Moorehead Catching On as Eagles WRs Coach
In recent years, the underperforming Eagles’ receiving corps has remained a hot-button topic.
Newly appointed wide receivers coach Aaron Moorehead expects to flip the script in 2020.
“We have an expectation to be one of the top groups in the league,” Moorehead said in a Zoom call with reporters Thursday. “That’s what we expect. This group is coming out with a little bit of a chip on its shoulder I think, because of last year, and that’s a good thing.”
Moorehead, who became the Eagles’ fifth wide receivers coach in as many seasons, was originally an undrafted free agent signing of the Indianapolis Colts in 2003. Primarily known for his special teams prowess during his time in Indianapolis, Moorehead managed to carve out a five-year playing career before joining the coaching ranks.
Following stints at New Mexico, Stanford, Virginia Tech, Texas A&M and Vanderbilt, the winding coaching trail landed Moorehead in Philadelphia, where he faces the difficult task of developing a relatively inexperienced group – in an offseason that’s been anything but ordinary.
If Moorehead’s vision is to transpire, he’ll need significant contributions from first-round pick Jalen Reagor, who has spent time cross-training at the X and Z positions. Reagor is lauded for his inherent recall ability and has handled everything the team has thrown in his direction in the early goings, Moorehead said.
“He’s a powerful guy, he’s fast, he’s got good hands,” Moorehead added. “We’re doing stuff on air – this is what it’s supposed to look like. To say what things he has to work on is hard because we haven’t gone against a defense yet, but he’s done a really, really good job at picking up the offense – and so far, so good.”
Reagor’s football intellect, explosive traits, and valued versatility should empower the offensive minds to devise ways to get the ball in his hands and take advantage of his ability to maneuver in space. His offense coordinator at TCU told Inside The Birds in April that Reagor would easily adapt to any NFL offense.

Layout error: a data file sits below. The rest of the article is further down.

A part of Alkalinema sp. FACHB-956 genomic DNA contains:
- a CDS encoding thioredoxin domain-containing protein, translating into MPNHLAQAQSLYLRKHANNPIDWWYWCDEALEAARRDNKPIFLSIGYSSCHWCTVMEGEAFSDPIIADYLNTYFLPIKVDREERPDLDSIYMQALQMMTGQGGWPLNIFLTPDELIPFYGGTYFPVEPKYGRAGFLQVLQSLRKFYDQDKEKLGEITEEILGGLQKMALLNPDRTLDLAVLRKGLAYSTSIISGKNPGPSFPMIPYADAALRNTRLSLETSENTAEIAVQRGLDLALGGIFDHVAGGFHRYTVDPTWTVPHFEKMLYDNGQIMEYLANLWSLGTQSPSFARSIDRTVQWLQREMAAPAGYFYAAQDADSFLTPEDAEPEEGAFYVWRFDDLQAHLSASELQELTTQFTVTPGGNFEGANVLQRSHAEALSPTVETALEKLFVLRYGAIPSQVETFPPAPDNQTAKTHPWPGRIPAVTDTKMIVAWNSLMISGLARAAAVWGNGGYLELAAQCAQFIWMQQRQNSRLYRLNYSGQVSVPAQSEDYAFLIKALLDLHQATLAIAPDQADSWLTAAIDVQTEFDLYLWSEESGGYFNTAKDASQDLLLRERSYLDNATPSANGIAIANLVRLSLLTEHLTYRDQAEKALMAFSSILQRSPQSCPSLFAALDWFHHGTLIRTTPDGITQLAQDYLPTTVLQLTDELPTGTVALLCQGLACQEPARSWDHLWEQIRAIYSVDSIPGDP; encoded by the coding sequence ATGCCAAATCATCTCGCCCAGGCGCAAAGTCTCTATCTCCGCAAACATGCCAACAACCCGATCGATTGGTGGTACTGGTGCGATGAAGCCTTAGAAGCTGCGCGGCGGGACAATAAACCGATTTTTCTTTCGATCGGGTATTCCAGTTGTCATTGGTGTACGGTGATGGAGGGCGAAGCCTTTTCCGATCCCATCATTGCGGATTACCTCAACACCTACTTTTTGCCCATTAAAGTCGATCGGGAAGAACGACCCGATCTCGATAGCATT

Another reason for optimism is DeSean Jackson’s return. Even at 33 years old, Jackson is widely regarded as one of the league’s premier vertical threats. While he hasn’t participated in a full slate of games since 2013, Jackson has made a full recovery from core muscle surgery and, according to ITB’s Adam Caplan, has added some bulk to his slender frame this offseason. If Jackson can be available for the better part of the season, he can help the modernized offense potentially finish among the NFL’s elite.
The addition of Moorehead figures to pay dividends. As a former undrafted wide receiver who defied odds for five seasons, Moorehead understands what it takes to survive in the NFL. Along the way he’s acquired an innate sense of emotional intelligence. He can relate to players on and off the field.
Moorehead’s proven track record of developing young players such as Christian Kirk, Josh Reynolds, and Kalija Lipscomb — while prioritizing versatility — is also good news for J.J. Arcega Whiteside, Greg Ward, John Hightower, and Quez Watkins.
The team is banking on Whiteside, who compares favorably in size to Moorehead, to make a substantial sophomore leap. The former second-round pick has the opportunity to seize a starting job under Moorehead’s tutelage.
Although the position consists primarily of moving parts, Moorehead remains steadfast in initiating the arduous climb towards prominence.
– Andrew DiCecco (@ADiCeccoNFL) is a contributor to InsideTheBirds.com. He also writes for Pro Football Network.
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